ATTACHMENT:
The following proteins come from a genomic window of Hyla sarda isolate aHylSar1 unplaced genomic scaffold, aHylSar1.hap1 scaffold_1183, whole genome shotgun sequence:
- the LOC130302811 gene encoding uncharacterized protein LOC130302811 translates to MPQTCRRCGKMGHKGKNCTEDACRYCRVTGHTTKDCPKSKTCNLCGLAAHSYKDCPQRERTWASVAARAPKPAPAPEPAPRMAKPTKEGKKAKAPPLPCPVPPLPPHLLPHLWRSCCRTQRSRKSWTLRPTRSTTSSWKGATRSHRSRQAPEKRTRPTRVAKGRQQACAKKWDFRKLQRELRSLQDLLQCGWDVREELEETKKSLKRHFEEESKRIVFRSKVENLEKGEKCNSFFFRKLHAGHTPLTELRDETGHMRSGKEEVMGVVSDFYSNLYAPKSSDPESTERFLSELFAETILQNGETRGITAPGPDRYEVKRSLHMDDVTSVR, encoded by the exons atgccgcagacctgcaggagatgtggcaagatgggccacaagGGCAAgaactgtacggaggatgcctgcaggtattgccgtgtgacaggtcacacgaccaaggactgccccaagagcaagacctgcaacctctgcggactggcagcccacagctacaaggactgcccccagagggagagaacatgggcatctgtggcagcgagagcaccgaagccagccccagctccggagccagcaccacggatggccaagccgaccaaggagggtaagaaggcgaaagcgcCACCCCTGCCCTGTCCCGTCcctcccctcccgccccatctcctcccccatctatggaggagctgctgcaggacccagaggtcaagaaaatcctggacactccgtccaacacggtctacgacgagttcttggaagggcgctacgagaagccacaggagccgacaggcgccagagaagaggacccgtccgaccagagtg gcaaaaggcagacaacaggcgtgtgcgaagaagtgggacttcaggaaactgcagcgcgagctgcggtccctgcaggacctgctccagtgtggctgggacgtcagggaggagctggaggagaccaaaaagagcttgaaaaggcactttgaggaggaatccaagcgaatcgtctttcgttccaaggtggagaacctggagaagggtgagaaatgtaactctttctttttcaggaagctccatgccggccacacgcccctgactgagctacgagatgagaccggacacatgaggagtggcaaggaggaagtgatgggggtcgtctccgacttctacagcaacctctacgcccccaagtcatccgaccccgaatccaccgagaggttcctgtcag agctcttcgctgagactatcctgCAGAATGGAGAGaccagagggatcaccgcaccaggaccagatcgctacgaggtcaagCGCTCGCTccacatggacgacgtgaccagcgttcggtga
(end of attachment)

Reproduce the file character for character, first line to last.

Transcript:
The following proteins come from a genomic window of Hyla sarda isolate aHylSar1 unplaced genomic scaffold, aHylSar1.hap1 scaffold_1183, whole genome shotgun sequence:
- the LOC130302811 gene encoding uncharacterized protein LOC130302811 translates to MPQTCRRCGKMGHKGKNCTEDACRYCRVTGHTTKDCPKSKTCNLCGLAAHSYKDCPQRERTWASVAARAPKPAPAPEPAPRMAKPTKEGKKAKAPPLPCPVPPLPPHLLPHLWRSCCRTQRSRKSWTLRPTRSTTSSWKGATRSHRSRQAPEKRTRPTRVAKGRQQACAKKWDFRKLQRELRSLQDLLQCGWDVREELEETKKSLKRHFEEESKRIVFRSKVENLEKGEKCNSFFFRKLHAGHTPLTELRDETGHMRSGKEEVMGVVSDFYSNLYAPKSSDPESTERFLSELFAETILQNGETRGITAPGPDRYEVKRSLHMDDVTSVR, encoded by the exons atgccgcagacctgcaggagatgtggcaagatgggccacaagGGCAAgaactgtacggaggatgcctgcaggtattgccgtgtgacaggtcacacgaccaaggactgccccaagagcaagacctgcaacctctgcggactggcagcccacagctacaaggactgcccccagagggagagaacatgggcatctgtggcagcgagagcaccgaagccagccccagctccggagccagcaccacggatggccaagccgaccaaggagggtaagaaggcgaaagcgcCACCCCTGCCCTGTCCCGTCcctcccctcccgccccatctcctcccccatctatggaggagctgctgcaggacccagaggtcaagaaaatcctggacactccgtccaacacggtctacgacgagttcttggaagggcgctacgagaagccacaggagccgacaggcgccagagaagaggacccgtccgaccagagtg gcaaaaggcagacaacaggcgtgtgcgaagaagtgggacttcaggaaactgcagcgcgagctgcggtccctgcaggacctgctccagtgtggctgggacgtcagggaggagctggaggagaccaaaaagagcttgaaaaggcactttgaggaggaatccaagcgaatcgtctttcgttccaaggtggagaacctggagaagggtgagaaatgtaactctttctttttcaggaagctccatgccggccacacgcccctgactgagctacgagatgagaccggacacatgaggagtggcaaggaggaagtgatgggggtcgtctccgacttctacagcaacctctacgcccccaagtcatccgaccccgaatccaccgagaggttcctgtcag agctcttcgctgagactatcctgCAGAATGGAGAGaccagagggatcaccgcaccaggaccagatcgctacgaggtcaagCGCTCGCTccacatggacgacgtgaccagcgttcggtga